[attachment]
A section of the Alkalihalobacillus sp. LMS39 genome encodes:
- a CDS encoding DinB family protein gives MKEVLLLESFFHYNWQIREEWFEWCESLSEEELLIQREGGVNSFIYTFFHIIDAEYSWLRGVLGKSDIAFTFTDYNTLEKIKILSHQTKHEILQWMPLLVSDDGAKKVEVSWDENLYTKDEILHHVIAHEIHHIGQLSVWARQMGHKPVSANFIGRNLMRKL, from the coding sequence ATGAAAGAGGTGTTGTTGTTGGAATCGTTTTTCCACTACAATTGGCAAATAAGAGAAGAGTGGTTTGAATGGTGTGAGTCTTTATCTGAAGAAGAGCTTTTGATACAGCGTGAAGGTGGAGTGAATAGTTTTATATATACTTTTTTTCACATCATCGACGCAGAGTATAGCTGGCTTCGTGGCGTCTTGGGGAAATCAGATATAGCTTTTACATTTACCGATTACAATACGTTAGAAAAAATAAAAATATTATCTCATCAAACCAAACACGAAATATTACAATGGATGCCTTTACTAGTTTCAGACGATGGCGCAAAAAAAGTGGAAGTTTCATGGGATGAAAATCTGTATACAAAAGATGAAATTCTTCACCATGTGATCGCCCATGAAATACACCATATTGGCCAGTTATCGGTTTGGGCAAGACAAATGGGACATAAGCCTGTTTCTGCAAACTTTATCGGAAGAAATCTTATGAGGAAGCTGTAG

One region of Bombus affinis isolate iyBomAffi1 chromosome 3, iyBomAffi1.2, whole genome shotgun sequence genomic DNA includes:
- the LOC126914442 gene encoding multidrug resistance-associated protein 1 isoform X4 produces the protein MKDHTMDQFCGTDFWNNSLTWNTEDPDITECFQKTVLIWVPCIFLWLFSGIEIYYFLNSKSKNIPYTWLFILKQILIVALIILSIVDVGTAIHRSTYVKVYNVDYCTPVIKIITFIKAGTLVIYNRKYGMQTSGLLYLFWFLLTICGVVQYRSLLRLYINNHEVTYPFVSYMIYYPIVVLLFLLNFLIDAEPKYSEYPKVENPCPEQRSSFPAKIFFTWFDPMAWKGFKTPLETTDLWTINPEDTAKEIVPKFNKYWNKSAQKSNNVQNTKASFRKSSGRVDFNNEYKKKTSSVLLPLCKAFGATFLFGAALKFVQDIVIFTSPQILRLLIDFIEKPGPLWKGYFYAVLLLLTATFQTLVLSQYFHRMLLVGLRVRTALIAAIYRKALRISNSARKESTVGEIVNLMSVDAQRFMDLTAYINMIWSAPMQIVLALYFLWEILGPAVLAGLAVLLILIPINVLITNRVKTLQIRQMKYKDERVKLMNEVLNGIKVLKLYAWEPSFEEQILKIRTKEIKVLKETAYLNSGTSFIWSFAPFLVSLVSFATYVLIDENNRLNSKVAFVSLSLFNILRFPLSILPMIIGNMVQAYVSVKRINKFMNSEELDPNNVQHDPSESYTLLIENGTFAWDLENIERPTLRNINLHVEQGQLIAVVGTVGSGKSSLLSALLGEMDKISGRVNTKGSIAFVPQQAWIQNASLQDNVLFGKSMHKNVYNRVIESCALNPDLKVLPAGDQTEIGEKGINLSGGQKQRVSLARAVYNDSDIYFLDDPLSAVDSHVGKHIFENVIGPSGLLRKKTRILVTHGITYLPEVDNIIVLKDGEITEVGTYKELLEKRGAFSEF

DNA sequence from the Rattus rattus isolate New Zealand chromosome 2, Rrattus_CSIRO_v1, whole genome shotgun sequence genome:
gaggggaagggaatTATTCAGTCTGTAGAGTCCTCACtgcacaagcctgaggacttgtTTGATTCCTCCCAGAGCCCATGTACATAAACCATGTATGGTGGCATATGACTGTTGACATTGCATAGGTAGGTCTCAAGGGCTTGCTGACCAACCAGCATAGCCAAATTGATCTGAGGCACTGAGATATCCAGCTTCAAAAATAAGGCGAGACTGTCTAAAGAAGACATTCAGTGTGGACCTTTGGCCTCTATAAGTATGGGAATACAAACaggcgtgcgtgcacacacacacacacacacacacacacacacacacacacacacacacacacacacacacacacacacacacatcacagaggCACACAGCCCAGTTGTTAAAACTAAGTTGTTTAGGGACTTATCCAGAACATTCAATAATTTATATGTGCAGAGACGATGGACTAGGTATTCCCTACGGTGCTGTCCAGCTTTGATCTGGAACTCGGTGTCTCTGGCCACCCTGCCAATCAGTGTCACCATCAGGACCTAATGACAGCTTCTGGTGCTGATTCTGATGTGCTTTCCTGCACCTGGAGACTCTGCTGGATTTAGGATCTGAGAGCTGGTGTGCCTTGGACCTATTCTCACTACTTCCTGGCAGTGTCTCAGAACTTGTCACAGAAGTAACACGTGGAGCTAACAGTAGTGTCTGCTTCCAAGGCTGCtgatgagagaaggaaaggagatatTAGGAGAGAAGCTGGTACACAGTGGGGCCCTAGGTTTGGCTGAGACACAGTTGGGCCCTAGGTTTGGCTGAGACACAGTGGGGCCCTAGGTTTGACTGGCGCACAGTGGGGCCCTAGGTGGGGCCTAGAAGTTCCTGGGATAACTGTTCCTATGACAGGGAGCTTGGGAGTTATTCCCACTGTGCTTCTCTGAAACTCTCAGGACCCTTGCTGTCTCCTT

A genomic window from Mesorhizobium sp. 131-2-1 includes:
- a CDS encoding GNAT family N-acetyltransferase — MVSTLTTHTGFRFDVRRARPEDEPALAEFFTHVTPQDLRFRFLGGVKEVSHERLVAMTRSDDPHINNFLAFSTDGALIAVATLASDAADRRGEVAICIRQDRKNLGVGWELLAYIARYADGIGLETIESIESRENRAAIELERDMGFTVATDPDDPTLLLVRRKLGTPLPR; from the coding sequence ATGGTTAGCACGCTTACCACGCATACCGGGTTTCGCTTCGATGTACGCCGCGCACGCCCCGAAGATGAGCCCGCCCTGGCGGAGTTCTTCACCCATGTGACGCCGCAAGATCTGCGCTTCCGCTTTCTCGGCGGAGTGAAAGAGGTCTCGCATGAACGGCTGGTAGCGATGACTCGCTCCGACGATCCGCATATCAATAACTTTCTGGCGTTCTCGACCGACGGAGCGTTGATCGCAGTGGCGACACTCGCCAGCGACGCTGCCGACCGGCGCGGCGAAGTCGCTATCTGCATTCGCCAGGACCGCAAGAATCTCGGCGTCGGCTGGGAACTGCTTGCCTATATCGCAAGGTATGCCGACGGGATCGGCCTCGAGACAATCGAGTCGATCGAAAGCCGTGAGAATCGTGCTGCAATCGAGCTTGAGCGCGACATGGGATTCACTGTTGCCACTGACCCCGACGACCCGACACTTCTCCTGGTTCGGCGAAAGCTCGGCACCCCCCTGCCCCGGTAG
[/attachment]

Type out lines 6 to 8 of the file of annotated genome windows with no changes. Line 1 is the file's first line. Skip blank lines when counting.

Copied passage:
gaggggaagggaatTATTCAGTCTGTAGAGTCCTCACtgcacaagcctgaggacttgtTTGATTCCTCCCAGAGCCCATGTACATAAACCATGTATGGTGGCATATGACTGTTGACATTGCATAGGTAGGTCTCAAGGGCTTGCTGACCAACCAGCATAGCCAAATTGATCTGAGGCACTGAGATATCCAGCTTCAAAAATAAGGCGAGACTGTCTAAAGAAGACATTCAGTGTGGACCTTTGGCCTCTATAAGTATGGGAATACAAACaggcgtgcgtgcacacacacacacacacacacacacacacacacacacacacacacacacacacacacacacacacacacacatcacagaggCACACAGCCCAGTTGTTAAAACTAAGTTGTTTAGGGACTTATCCAGAACATTCAATAATTTATATGTGCAGAGACGATGGACTAGGTATTCCCTACGGTGCTGTCCAGCTTTGATCTGGAACTCGGTGTCTCTGGCCACCCTGCCAATCAGTGTCACCATCAGGACCTAATGACAGCTTCTGGTGCTGATTCTGATGTGCTTTCCTGCACCTGGAGACTCTGCTGGATTTAGGATCTGAGAGCTGGTGTGCCTTGGACCTATTCTCACTACTTCCTGGCAGTGTCTCAGAACTTGTCACAGAAGTAACACGTGGAGCTAACAGTAGTGTCTGCTTCCAAGGCTGCtgatgagagaaggaaaggagatatTAGGAGAGAAGCTGGTACACAGTGGGGCCCTAGGTTTGGCTGAGACACAGTTGGGCCCTAGGTTTGGCTGAGACACAGTGGGGCCCTAGGTTTGACTGGCGCACAGTGGGGCCCTAGGTGGGGCCTAGAAGTTCCTGGGATAACTGTTCCTATGACAGGGAGCTTGGGAGTTATTCCCACTGTGCTTCTCTGAAACTCTCAGGACCCTTGCTGTCTCCTT

A genomic window from Mesorhizobium sp. 131-2-1 includes:
- a CDS encoding GNAT family N-acetyltransferase — MVSTLTTHTGFRFDVRRARPEDEPALAEFFTHVTPQDLRFRFLGGVKEVSHERLVAMTRSDDPHINNFLAFSTDGALIAVATLASDAADRRGEVAICIRQDRKNLGVGWELLAYIARYADGIGLETIESIESRENRAAIELERDMGFTVATDPDDPTLLLVRRKLGTPLPR; from the coding sequence ATGGTTAGCACGCTTACCACGCATACCGGGTTTCGCTTCGATGTACGCCGCGCACGCCCCGAAGATGAGCCCGCCCTGGCGGAGTTCTTCACCCATGTGACGCCGCAAGATCTGCGCTTCCGCTTTCTCGGCGGAGTGAAAGAGGTCTCGCATGAACGGCTGGTAGCGATGACTCGCTCCGACGATCCGCATATCAATAACTTTCTGGCGTTCTCGACCGACGGAGCGTTGATCGCAGTGGCGACACTCGCCAGCGACGCTGCCGACCGGCGCGGCGAAGTCGCTATCTGCATTCGCCAGGACCGCAAGAATCTCGGCGTCGGCTGGGAACTGCTTGCCTATATCGCAAGGTATGCCGACGGGATCGGCCTCGAGACAATCGAGTCGATCGAAAGCCGTGAGAATCGTGCTGCAATCGAGCTTGAGCGCGACATGGGATTCACTGTTGCCACTGACCCCGACGACCCGACACTTCTCCTGGTTCGGCGAAAGCTCGGCACCCCCCTGCCCCGGTAG